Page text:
A. Insightful Icebreakers: These icebreakers are based on the various learning style/ character inventories and provide insight into how department members prefer to take in information, interact with peers and prefer to learn new things.The activities presented can be used as informal icebreakers at the start of a meeting or workshop.
Social Styles Inventory w/ Cells in a Box : You can have faculty members complete the first part of the inventory and then participate in the Cells in Box group activity. You can then have them complete the second social styles worksheet and discuss the styles they saw and used while making their cells.
Kolb-Learning Preferences with human graph : Make a graph/grid on the floor using painters tape.Have faculty members complete the inventory and then plot themselves on the grid. Have the people in each square discuss what they have in common and then go over the Kolb characteristics.
B. Science Education Research Journal Clubs for faculty members provide a way for departments to encourage and support the transformation of science education.Each topic/unit in this online workshop contains a variety of science education journal articles that can be used as the basis of a journal club discussion. For information on how to use a jounal club to approach teaching and learning issues, see the article below.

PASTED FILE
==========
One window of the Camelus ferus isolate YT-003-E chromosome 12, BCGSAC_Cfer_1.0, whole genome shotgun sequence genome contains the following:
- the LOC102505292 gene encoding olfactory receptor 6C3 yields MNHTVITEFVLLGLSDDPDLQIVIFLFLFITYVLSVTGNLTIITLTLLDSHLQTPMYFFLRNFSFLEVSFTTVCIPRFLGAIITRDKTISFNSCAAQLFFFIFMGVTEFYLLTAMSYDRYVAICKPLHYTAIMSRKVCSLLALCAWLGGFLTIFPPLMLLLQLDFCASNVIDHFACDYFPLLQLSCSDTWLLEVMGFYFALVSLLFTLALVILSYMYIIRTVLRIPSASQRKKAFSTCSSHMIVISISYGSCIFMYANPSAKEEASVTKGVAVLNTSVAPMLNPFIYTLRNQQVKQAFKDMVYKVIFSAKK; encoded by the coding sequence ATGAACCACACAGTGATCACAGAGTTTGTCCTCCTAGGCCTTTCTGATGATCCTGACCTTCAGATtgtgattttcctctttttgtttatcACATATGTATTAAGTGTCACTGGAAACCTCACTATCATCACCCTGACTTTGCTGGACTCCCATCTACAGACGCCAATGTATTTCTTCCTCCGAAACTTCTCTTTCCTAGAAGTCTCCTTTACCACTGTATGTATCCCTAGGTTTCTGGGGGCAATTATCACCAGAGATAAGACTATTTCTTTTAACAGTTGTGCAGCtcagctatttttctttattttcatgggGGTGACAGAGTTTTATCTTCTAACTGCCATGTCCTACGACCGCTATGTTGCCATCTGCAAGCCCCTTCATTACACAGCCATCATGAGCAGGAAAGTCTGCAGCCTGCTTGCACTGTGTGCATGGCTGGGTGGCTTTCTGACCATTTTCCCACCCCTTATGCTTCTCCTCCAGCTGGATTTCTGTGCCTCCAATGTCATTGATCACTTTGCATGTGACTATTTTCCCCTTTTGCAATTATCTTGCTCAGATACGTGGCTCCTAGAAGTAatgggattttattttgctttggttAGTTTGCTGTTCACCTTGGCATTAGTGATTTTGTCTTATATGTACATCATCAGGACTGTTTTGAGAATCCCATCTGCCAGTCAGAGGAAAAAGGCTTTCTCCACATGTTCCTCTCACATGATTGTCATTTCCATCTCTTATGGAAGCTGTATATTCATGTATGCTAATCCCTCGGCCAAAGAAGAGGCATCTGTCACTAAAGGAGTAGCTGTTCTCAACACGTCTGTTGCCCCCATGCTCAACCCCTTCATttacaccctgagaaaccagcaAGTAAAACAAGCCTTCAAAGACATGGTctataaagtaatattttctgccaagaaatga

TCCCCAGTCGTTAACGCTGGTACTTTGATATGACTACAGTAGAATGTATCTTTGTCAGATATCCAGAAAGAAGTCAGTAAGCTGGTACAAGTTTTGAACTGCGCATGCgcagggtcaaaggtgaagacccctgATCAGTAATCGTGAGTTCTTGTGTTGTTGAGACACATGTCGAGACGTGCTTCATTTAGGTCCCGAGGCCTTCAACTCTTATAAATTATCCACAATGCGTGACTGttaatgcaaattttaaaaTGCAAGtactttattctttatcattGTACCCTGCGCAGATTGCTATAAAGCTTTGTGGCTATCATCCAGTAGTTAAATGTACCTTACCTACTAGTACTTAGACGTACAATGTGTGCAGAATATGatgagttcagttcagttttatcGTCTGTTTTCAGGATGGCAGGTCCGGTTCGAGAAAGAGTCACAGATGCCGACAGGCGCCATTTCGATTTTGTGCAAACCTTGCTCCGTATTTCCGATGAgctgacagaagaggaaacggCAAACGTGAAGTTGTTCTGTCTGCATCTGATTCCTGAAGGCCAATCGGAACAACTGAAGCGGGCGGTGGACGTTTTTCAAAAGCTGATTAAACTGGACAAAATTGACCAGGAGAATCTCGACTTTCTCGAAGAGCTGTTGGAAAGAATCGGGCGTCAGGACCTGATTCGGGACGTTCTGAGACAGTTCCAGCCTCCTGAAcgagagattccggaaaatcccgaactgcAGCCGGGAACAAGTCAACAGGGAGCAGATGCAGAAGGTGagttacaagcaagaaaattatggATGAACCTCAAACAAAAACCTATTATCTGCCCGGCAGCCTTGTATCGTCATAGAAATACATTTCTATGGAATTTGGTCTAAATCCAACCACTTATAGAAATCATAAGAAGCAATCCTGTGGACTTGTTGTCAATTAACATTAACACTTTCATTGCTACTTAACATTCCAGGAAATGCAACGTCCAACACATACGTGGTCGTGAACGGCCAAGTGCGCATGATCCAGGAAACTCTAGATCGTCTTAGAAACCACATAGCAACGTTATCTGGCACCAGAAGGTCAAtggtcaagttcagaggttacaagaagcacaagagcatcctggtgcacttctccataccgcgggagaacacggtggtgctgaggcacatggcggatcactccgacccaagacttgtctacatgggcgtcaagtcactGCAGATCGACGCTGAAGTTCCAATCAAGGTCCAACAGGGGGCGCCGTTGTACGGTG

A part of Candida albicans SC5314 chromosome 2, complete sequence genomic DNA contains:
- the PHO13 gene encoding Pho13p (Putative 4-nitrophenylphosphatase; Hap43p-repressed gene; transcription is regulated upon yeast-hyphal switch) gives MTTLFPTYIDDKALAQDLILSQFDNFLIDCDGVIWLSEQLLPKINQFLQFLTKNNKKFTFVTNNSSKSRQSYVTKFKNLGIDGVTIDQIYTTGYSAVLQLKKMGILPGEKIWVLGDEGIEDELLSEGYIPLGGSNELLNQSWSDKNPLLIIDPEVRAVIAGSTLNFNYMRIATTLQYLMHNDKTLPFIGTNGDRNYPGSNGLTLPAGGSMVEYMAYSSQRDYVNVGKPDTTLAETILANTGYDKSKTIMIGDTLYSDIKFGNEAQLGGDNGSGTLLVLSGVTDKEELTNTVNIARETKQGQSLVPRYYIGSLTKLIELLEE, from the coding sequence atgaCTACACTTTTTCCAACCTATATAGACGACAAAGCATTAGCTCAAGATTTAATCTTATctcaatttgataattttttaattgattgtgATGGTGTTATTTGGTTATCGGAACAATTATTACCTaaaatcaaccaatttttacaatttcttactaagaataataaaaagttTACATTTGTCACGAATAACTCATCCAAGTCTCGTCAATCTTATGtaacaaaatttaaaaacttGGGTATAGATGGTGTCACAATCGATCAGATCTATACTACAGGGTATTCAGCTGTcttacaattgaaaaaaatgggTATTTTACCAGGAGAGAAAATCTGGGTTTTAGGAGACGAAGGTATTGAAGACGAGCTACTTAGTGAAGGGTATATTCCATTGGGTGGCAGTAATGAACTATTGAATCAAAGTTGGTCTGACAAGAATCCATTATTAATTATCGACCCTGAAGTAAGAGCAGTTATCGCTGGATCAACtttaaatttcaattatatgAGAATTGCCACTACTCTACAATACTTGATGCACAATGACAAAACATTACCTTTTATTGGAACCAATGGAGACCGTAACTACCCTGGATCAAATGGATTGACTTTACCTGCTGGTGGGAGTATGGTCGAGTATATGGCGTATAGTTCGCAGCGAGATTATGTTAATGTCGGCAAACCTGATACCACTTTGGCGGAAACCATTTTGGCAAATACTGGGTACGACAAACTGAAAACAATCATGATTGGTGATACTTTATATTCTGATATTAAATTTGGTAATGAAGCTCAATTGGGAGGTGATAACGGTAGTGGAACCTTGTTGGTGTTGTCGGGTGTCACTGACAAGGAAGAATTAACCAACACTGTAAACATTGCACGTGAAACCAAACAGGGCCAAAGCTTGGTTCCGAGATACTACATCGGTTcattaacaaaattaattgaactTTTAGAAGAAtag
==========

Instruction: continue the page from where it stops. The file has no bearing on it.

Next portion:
Approaches to Biology Teaching and Learning: From a Scholarly Approach to Teaching to the Scholarship of TeachingDeborah Allen* andKimberly Tanner†10.1187/cbe.04-11-0052 Cell Biol Educ vol. 4 no. 1 1-6
C. Peer Feedback/Self-Assessment:
1) Have faculty members use the CWSEI Teaching Practices Inventory to assess their own teaching practices.
2) Have teams of faculty members participate in the Teaching Squares Peer Feedback activity.
Teaching Squares is a non-evaluative program that allows faculty to work together to improve teaching. The programs consists of a series of classroom observations and informal discussion that are organized by the four participating faculty members. The program not only provides the opportunity to observe someone else’s classroom and to get feedback on your own teaching, it also helps build a sense of community within the department/institution.
A distinct advantage of the Teaching Squares Program is the nurturing of a network of colleagues engaged in incorporating learner-centered approaches. Such networks or communities of practice are pivotal in promoting transformation of the classroom (reviewed in Borko, Professional development and teacher learning: mapping the terrain. Educational Researcher 33 (8): 3-15, 2004.
You can have faculty members use the Classroom Observation Protocol as they observe each others classes.